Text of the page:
The Internal Revenue Service has released draft cafeteria plan regulations that could replace 5 earlier sets of draft regulations proposed from 1984 to 2000.

The proposed rule, “Employee Benefits-Cafeteria Plans,” deals with many aspects of Section 125 cafeteria plan administration.

The IRS hopes to hold a hearing on the proposed rule Nov. 15 and put most sections of the proposed rule into effect Jan. 1. 2009.

The proposed rule would do nothing to eliminate current prohibitions on employees using cafeteria plans to exclude long term care insurance premiums from taxable income.

The proposed rule also would do nothing to eliminate the current “use it or lose it” rule, which causes employees to lose any cash contributed to health flexible spending arrangements or dependent care accounts offered through cafeteria plans if they do not spend the cash by the end of the year.

“The new proposed regulations continue the use-it-or-lose-it rule,” IRS officials write.

But the proposed rule does spell out the procedures for offering short “grace periods” for employees who fail to spend all FSA assets by the end of the plan year, and the proposed regulation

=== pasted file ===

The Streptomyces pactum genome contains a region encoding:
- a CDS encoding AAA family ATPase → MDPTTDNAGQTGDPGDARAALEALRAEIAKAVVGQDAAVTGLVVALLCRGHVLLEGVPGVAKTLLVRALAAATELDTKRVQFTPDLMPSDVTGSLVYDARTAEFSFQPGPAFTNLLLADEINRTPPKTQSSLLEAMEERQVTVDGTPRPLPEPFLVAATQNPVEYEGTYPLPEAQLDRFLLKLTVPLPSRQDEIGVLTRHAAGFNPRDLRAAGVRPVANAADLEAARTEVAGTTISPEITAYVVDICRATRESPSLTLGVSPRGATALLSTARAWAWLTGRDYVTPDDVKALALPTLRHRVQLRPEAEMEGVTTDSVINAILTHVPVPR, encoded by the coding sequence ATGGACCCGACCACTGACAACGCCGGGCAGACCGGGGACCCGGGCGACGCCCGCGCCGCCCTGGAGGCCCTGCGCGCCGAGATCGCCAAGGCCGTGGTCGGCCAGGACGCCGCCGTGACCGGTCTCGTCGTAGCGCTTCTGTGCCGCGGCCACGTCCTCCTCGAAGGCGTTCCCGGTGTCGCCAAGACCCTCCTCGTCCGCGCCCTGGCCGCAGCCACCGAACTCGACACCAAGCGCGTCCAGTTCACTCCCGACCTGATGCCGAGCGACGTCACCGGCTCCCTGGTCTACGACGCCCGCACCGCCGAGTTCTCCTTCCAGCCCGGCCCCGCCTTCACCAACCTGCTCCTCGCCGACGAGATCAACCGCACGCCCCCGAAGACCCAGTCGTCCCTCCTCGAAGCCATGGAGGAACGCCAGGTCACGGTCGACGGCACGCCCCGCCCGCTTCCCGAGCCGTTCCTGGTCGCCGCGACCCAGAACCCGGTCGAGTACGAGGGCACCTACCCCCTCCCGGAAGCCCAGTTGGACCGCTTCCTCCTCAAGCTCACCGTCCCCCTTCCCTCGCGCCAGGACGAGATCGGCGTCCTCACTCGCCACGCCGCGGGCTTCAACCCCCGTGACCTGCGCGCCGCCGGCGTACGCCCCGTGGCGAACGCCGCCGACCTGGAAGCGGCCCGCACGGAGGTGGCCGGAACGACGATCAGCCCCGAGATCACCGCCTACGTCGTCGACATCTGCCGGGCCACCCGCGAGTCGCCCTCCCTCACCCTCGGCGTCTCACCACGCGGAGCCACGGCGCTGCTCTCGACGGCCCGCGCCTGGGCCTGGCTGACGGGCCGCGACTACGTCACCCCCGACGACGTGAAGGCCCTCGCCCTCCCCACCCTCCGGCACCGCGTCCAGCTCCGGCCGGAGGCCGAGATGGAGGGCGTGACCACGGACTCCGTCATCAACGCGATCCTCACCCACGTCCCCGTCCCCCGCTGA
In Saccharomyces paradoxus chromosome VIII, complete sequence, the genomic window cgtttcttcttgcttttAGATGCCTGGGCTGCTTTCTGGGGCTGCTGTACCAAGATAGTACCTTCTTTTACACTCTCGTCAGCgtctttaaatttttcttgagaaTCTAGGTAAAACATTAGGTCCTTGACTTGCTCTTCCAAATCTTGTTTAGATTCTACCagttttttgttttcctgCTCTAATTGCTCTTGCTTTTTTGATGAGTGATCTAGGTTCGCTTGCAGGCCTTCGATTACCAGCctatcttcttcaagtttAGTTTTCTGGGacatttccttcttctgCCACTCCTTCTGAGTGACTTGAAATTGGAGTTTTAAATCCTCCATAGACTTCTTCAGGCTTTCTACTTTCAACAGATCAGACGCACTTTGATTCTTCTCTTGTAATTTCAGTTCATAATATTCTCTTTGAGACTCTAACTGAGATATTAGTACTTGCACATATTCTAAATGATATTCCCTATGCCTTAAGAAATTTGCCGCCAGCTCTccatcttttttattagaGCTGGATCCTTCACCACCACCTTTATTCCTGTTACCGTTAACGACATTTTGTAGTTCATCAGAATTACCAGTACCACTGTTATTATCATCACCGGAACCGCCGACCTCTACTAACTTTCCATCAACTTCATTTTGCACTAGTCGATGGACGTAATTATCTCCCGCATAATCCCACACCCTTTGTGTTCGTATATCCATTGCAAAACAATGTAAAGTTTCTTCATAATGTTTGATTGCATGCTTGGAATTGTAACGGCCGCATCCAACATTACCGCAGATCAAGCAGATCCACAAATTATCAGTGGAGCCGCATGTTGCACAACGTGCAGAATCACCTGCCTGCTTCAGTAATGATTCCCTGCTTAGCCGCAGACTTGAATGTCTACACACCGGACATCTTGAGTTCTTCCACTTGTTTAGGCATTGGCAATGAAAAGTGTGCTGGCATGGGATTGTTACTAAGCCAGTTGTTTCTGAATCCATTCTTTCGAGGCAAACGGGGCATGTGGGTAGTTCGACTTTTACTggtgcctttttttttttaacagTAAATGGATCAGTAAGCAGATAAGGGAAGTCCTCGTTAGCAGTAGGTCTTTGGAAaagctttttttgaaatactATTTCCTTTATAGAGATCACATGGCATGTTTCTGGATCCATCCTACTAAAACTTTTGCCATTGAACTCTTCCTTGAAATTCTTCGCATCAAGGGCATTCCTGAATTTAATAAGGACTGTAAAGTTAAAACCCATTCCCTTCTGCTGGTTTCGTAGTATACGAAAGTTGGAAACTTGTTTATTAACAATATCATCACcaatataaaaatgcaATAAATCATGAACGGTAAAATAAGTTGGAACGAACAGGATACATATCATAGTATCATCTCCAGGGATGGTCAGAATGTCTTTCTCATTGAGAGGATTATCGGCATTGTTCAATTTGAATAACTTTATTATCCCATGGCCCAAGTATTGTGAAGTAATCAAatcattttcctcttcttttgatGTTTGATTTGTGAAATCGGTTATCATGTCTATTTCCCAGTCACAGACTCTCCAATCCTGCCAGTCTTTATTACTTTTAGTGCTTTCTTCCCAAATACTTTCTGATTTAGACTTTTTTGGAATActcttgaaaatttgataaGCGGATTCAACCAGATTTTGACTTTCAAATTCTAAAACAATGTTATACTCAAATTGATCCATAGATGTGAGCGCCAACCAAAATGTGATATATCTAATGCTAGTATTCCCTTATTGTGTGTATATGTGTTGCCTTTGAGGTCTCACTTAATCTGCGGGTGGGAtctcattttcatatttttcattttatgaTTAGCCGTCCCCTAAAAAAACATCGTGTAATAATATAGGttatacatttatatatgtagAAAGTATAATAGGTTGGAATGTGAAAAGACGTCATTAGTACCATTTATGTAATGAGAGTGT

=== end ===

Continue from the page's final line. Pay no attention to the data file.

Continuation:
The proposed rule also makes it clear that the employer sponsoring the cafeteria plan “may retain forfeitures, use forfeitures to defray expenses of administering the plan or allocate forfeitures among employees contributing through salary reduction on a reasonable and uniform basis,” officials write.

The proposed rule would define terms such as officer, 5% shareholder, key employee, compensation and “highly compensated individual.”

Under a new test to determine when the election of benefits is discriminatory, the proposed regulations “provide that a cafeteria plan must give each similarly situated participant a uniform opportunity to elect qualified benefits and that highly compensated participants must not actually disproportionately elect qualified benefits,” officials write.

Still other provisions deal with matters such as calculating the amount of employer group life contributions that must be included in an employee’s income, use of debit cards to administer dependent care accounts, and the relationship between cafeteria plans and 401(k) plans.

Officials ask for comments on topics such as how salary reduction contributions could be based on employees’ tips and whether multiple employers may sponsor a single cafeteria plan.

A copy of the proposed rule is on the Web